Dr. Zinn’s involvement in the antiwar movement led to his publishing two books: "Vietnam: The Logic of Withdrawal" (1967) and "Disobedience and Democracy" (1968). He had previously published "LaGuardia in Congress" (1959), which had won the American Historical Association's Albert J. Beveridge Prize; "SNCC: The New Abolitionists" (1964); "The Southern Mystique" (1964); and "New Deal Thought" (1966).

He also was the author of "The Politics of History" (1970); "Postwar America" (1973); "Justice in Everyday Life" (1974); and "Declarations of Independence" (1990).

In 1988, Dr. Zinn took early retirement to concentrate on speaking and writing. The latter activity included writing for the stage. Dr. Zinn had two plays produced: "Emma," about the anarchist leader Emma Goldman, and "Daughter of Venus."

On his last day at BU, Dr. Zinn ended class 30 minutes early so he could join a picket line and urged the 500 students attending his lecture to come along. A hundred did.

"Howard was an old and very close friend," Chomsky said. "He was a person of real courage and integrity, warmth and humor. He was just a remarkable person."

Carroll called Dr. Zinn "simply one of the greatest Americans of our time. He will not be replaced -- or soon forgotten. How we loved him back."

In addition to his daughter, Dr. Zinn leaves a son, Jeff of Wellfleet; three granddaughters; and two grandsons.

Wednesday, January 27, 2010

Immigration News Roundup - 1/27/2010

I haven't done one of these for a while...

1. From Center for American Progress:

  • Comprehensive Immigration Reform: How We Will Make It Happen: This was supposed to be a panel discussion spearheaded by Cong. Luis Gutierrez but the congressman was detained on the Hill with a vote. Instead we heard from Markos Moulitsas Zúñiga (Kos), Founder and Editor, Daily Kos; María Elena Durazo, Executive Secretary-Treasurer, Los Angeles County Federation of Labor, AFL-CIO; and Andrea Nill, Immigration Blogger and Researcher, Think Progress. Probably the most useful aspect of it is that it identified the two biggest conflicts in the pro-immigration coalition: conflict between Catholics and evangelicals (together at last) and GLBT groups over unification provisions for bi-national same sex couples; and the old conflict between big labor and big business over guest worker programs. Click on the link to see the video of the event.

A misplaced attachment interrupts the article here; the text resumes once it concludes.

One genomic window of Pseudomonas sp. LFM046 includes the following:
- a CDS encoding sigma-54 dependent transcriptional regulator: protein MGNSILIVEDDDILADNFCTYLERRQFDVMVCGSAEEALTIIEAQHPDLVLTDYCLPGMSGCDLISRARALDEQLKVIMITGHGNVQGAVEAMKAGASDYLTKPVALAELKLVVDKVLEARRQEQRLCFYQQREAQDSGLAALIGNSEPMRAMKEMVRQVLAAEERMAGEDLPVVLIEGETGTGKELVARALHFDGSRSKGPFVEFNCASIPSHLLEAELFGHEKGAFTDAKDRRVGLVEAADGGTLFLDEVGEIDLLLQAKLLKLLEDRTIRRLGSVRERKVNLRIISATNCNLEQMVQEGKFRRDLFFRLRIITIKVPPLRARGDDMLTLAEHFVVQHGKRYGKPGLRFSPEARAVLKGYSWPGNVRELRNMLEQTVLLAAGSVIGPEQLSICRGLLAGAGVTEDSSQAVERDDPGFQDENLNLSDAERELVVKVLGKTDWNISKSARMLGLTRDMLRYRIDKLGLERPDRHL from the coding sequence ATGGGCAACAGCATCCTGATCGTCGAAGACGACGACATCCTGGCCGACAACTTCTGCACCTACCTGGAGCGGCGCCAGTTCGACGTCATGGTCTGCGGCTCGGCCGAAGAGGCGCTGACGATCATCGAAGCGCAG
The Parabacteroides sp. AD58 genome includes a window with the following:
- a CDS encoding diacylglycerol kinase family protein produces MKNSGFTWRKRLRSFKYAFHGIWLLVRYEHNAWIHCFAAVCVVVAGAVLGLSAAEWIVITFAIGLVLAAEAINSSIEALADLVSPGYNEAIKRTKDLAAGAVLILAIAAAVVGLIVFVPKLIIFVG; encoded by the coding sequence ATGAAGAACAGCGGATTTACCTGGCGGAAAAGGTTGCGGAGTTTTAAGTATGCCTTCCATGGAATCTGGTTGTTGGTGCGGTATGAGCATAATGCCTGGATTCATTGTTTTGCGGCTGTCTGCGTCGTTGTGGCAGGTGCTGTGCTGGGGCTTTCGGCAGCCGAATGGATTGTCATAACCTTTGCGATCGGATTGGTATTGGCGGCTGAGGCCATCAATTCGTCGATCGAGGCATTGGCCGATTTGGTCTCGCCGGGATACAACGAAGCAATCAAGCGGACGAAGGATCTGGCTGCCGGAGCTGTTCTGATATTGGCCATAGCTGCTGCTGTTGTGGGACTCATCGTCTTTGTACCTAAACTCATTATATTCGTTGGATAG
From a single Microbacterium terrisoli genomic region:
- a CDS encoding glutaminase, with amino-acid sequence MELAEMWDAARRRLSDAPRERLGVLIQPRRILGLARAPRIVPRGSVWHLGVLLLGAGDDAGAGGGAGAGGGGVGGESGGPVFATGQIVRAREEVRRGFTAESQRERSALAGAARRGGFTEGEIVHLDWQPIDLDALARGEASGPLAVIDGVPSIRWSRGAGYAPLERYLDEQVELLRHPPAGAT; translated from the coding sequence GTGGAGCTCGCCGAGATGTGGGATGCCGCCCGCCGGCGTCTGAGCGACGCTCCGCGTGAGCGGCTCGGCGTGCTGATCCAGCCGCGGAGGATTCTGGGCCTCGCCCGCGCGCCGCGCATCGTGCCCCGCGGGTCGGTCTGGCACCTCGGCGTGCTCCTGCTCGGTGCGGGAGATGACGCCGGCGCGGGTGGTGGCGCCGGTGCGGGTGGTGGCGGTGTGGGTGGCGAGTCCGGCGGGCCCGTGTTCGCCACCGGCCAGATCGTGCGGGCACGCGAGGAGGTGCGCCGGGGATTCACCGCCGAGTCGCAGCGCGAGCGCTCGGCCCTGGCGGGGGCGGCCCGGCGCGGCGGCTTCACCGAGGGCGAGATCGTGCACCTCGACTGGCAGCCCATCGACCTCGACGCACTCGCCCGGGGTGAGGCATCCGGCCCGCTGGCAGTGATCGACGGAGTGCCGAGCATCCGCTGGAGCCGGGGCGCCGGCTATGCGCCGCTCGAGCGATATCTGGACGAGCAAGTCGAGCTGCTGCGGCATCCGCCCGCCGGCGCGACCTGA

• Seven Reasons to Push for Immigration Reform this Year:
    1. The American public wants its leaders to quit playing politics
    2. Support for comprehensive immigration reform is broad, deep, and bipartisan
    3. The American public wants realistic solutions on immigration
    4. Fixing our immigration system will promote economic growth and stability
    5. Voters will not support politicians who fail to deliver on their promises
    6. Comprehensive immigration reform is backed by business, labor, law enforcement, and faith communities
    7. Reform cannot wait

  • Raising the Floor for American Workers: The Economic Benefits of Comprehensive Immigration Reform: This new report from the CAP shows that legalizing the nation’s unauthorized workers and putting new legal limits on immigration that rise and fall with U.S. labor demand would help lay the foundation for robust, just, and widespread economic growth. "Comprehensive immigration reform generates an increase in U.S. GDP of at least 0.84 percent. Summed over 10 years, this amounts to a cumulative $1.5 trillion in additional GDP. It also boosts wages for both native-born and newly legalized immigrant workers."

2. State Immigration Policy to Promote National Change: This Stateside Dispatch (1/12/10) from the Progressive States Network is absolutely a wealth of information on immigration reform and the impact it could have on states. The groups is trying to organize state legislators to sign on in support of federal immigration reform legislation.